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Fanfare Magazine: 37:4 (03-04/2014) 
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Reviewer: Jerry Dubins


This, I regret to say, comes as a big disappointment, especially after my very positive review and recommendation of a Handel Esther from John Butt and the Dunedin Consort in 36:2. Let me be blunt: the problem with these Brandenburgs is the period instruments, not all of them, just the brass. Esther, of course, called for two horns and a trumpet, but not in the starring, virtuosic roles in which Bach cast two corni da caccia in the Brandenburg No. 1 and a solo trumpet in the Brandenburg No. 2.

Listening to the set in its entirety, I couldn’t help but muse that if not for the disastrous results obtained in the first two concertos, the remaining four would be just fine, but that’s little consolation when one hears the garbling, gabbling sounds emanating from the horns in No. 1, and the forced, strained, shrill sounds coming from the trumpet in No. 2. If ever an argument to be made, I thought, for banning the use of period instruments in these two concertos, this would be it.

But one cannot place the entire blame on lifeless lumps of metal; surely, the players share some of the responsibility. On evidence of the outcome, plain for anyone to hear, the horns’ articulation of rapid notes in the First Concerto is so flabby and lacking specificity in placement of notes that passages sound like mush. The trumpet in the Second Concerto fares a bit better, but, ironically, due to the high pitch of its part and the piercing tone of the instrument, its sins are not as easily covered over by the rest of the ensemble. Most of the deficiencies involve the shmearing of notes in passages that require rapid tonguing and jittery judders pretending to be trills. On a couple of the highest notes, too, intonation is suspect.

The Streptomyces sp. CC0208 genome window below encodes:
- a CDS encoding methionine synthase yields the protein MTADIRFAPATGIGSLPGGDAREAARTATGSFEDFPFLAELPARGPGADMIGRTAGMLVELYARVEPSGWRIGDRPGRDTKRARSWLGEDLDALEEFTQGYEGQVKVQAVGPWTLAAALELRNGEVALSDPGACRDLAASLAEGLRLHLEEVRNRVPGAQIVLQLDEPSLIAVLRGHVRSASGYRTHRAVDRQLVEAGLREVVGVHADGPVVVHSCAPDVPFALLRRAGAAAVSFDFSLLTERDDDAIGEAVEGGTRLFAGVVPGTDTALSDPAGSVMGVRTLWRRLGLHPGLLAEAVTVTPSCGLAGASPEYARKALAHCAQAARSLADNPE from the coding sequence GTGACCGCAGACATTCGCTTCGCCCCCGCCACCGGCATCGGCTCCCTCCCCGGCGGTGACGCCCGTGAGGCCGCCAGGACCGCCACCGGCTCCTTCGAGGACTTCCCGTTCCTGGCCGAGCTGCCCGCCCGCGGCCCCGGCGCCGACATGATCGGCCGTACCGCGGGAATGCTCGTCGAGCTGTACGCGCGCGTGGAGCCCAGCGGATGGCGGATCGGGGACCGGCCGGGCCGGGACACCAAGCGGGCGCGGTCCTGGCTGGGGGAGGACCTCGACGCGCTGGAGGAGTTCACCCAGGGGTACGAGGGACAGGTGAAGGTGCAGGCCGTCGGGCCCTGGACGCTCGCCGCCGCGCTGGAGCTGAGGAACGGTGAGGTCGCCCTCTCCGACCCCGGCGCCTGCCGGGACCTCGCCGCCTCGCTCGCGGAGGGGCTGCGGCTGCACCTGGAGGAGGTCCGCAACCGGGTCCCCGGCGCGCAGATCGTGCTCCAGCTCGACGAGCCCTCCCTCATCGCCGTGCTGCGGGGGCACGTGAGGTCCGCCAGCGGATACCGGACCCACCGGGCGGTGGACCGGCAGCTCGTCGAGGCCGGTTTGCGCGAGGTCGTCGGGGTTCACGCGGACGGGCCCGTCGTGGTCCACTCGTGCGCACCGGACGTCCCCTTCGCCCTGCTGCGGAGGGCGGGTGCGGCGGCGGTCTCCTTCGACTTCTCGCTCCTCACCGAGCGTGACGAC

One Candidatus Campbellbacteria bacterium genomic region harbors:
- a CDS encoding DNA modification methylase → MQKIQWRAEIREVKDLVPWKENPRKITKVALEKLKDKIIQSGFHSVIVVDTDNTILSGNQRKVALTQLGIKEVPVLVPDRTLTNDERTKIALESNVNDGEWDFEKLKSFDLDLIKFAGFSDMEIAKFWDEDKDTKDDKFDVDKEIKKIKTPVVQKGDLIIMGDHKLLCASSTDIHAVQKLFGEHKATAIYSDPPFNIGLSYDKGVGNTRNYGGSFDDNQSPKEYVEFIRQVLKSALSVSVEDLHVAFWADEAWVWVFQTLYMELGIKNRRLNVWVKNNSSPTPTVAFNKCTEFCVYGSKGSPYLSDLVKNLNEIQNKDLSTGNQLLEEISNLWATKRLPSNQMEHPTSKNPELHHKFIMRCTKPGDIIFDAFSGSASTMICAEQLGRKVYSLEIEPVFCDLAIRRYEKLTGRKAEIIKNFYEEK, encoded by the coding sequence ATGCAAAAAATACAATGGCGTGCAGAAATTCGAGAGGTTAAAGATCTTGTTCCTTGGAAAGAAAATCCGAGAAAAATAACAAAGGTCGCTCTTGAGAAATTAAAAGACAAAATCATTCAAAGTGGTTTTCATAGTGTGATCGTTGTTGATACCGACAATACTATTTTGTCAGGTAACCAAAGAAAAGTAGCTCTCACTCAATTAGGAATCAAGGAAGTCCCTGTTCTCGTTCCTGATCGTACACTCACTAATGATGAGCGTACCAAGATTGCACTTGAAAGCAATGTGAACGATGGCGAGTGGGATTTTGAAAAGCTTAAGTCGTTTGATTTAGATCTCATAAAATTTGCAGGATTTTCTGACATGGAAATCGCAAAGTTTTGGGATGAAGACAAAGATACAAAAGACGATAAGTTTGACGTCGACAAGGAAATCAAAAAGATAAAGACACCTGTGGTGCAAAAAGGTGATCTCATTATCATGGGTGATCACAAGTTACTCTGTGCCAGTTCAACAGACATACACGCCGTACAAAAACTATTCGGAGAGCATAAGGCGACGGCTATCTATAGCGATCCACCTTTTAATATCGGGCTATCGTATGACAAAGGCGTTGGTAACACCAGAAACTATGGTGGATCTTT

I’m sorry, truly I am, but this is not good. It’s reminiscent of the way period instrument performances sounded 25 or 30 years ago, and it gives period instruments a bad name. As I said above, the four remaining concertos are without blemish and go well, for which reason I can only speculate that it’s because Bach didn’t write any brass parts. The Dunedin’s strings and woodwinds are excellent.

Whether your preference is for period instruments or modern, there is no shortage of Brandenburgs from which to choose. A good compromise—and one of my top choices—is Helmuth Rilling’s set of the concertos with the Oregon Bach Festival Orchestra on Hänssler. For the most part, Rilling uses modern instruments, but opts for recorders in Nos. 2 and 4 and violas da gamba in No. 6. But when you hear the clarity of the horns in No. 1 and the pristine purity of the trumpet in No. 2, you’ll understand why God created valves. This is not to say that there aren’t or can’t be superb performances by fully period instrument ensembles. One I have enjoyed immensely is Trevor Pinnock’s remake for Avie, this time with a hand-picked consort of players billed as the European Brandenburg Ensemble. Here you will experience trumpeting by David Blackadder that’s natural, assured, and relaxed sounding.

I wish I could welcome Butt and his Dunedin players into the fold, but this is a not a Brandenburg set to be greeted with huzzahs and hurrahs.

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